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Structure and evolution of the Amazonian biota and its environment: an integrative approach

Grant number: 15/13928-7
Support Opportunities:Scholarships in Brazil - Technical Training Program - Technical Training
Effective date (Start): August 01, 2015
Effective date (End): July 31, 2016
Field of knowledge:Biological Sciences - Botany
Acordo de Cooperação: NSF - Dimensions of Biodiversity and BIOTA
Principal Investigator:Lúcia Garcez Lohmann
Grantee:Beatriz Machado Gomes
Host Institution: Instituto de Biociências (IB). Universidade de São Paulo (USP). São Paulo , SP, Brazil
Associated research grant:12/50260-6 - Structure and evolution of the Amazonian biota and its environment: an integrative approach, AP.BTA.TEM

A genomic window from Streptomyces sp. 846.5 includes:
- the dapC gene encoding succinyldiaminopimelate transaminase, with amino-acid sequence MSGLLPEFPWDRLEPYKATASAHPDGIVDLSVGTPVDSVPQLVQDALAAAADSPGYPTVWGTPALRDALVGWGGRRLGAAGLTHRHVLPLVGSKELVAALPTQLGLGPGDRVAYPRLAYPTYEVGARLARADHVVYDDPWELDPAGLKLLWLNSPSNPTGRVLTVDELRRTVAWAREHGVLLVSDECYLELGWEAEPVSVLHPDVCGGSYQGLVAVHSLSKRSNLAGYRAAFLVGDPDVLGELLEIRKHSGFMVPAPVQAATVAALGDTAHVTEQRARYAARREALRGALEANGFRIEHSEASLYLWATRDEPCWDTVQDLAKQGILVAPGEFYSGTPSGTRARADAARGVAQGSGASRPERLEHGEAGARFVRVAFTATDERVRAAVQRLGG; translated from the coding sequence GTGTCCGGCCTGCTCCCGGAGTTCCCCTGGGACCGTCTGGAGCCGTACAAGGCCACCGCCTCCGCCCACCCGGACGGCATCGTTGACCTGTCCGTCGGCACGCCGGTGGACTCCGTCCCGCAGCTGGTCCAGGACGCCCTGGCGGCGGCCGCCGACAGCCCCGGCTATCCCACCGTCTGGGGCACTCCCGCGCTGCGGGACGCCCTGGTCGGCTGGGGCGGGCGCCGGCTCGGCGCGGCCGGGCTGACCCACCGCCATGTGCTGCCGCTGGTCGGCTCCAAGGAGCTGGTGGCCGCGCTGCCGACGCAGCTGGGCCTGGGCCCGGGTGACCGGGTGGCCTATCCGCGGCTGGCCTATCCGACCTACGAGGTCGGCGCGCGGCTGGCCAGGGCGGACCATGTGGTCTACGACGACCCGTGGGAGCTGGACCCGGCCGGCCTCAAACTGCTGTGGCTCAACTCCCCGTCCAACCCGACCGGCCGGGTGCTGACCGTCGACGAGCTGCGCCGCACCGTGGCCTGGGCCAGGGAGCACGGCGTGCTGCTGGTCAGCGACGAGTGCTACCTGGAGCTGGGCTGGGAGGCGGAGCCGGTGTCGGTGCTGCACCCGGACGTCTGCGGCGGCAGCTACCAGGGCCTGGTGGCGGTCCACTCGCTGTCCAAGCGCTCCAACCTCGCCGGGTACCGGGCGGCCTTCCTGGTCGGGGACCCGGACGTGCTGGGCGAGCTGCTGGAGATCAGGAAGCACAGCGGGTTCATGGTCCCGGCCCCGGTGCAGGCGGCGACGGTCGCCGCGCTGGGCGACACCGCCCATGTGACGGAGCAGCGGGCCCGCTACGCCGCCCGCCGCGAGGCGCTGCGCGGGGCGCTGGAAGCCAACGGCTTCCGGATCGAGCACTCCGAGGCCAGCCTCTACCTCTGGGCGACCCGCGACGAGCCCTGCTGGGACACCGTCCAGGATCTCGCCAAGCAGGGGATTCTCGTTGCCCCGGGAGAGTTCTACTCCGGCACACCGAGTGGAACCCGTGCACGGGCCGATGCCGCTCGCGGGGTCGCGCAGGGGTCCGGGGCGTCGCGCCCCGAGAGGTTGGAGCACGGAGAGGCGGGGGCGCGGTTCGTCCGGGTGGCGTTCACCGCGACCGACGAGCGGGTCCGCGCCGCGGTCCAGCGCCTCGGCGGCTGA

We propose a new evolutionary and environmental synthesis of Amazonian biodiversity that will seek to answer 11 key research questions on 4 target-taxa (butterflies, plants, birds, primates): Question 1 asks where biodiversity is distributed in Amazonia. We will develop the most complete georeferenced database to date for Amazonian vascular plants and terrestrial vertebrates and then use that information to address fundamental questions about patterns of biodiversity. With Q2, we ask where species diversity is distributed and what are its biotic and abiotic associations? In Q3 we investigate how species diversity is organized at varying spatial scales into common distributional patterns (endemism). Then, we investigate the history of Amazonian diversity, asking (Q4) what are the large-scale phylogenetic histories for species within our "target" groups and (Q5) what has been their temporal pattern of diversification. We integrate these data in Q6 in order to address the paleobiogeographic history of our four groups across Amazonia. Integrating answers to these questions provides essential knowledge about the evolutionary origin of ecological assemblages at different spatial scales and helps resolve uncertainties about the drivers and patterns of diversification. Next, we ask questions about the history of environmental change. In Q7 we want to know how historical demographic and phylogeographic patterns can be used through genetic analysis, along with environmental modeling, to infer environmental stability or change from the late Neogene to present at regional scales. In Q8, we turn to geology and ask how new stratigraphic and age studies can narrow the uncertainties about the paleogeography of the Amazonian drainage system and terrestrial tropical Amazonia, particularly in the west, and since the latest Neogene when the world became cooler and drier and the effects of climate forcing more pronounced. In Q9, we ask, integratively, what data from paleobiogeography, genetic-demographic, and geology can jointly tell us about Amazonia's past ecology and environment. From these studies we examine the evolution of structural and functional landscape diversity of Amazonian environments at different spatial scales. In Q10 we use macroecological approaches, remote sensing, and climate-atmospheric modeling to ask how ecosystem function is related to ecosystem diversity over time. We focus on how late Neogene to Recent environments (from the above studies) influenced Amazonian functional diversity in biogeochemical flows, and how these, in turn, shaped the dimensions of biodiversity. Finally, in Q11 we ask how this history of Amazonia itself influenced global-scale changes in biogeochemical cycling. (AU)

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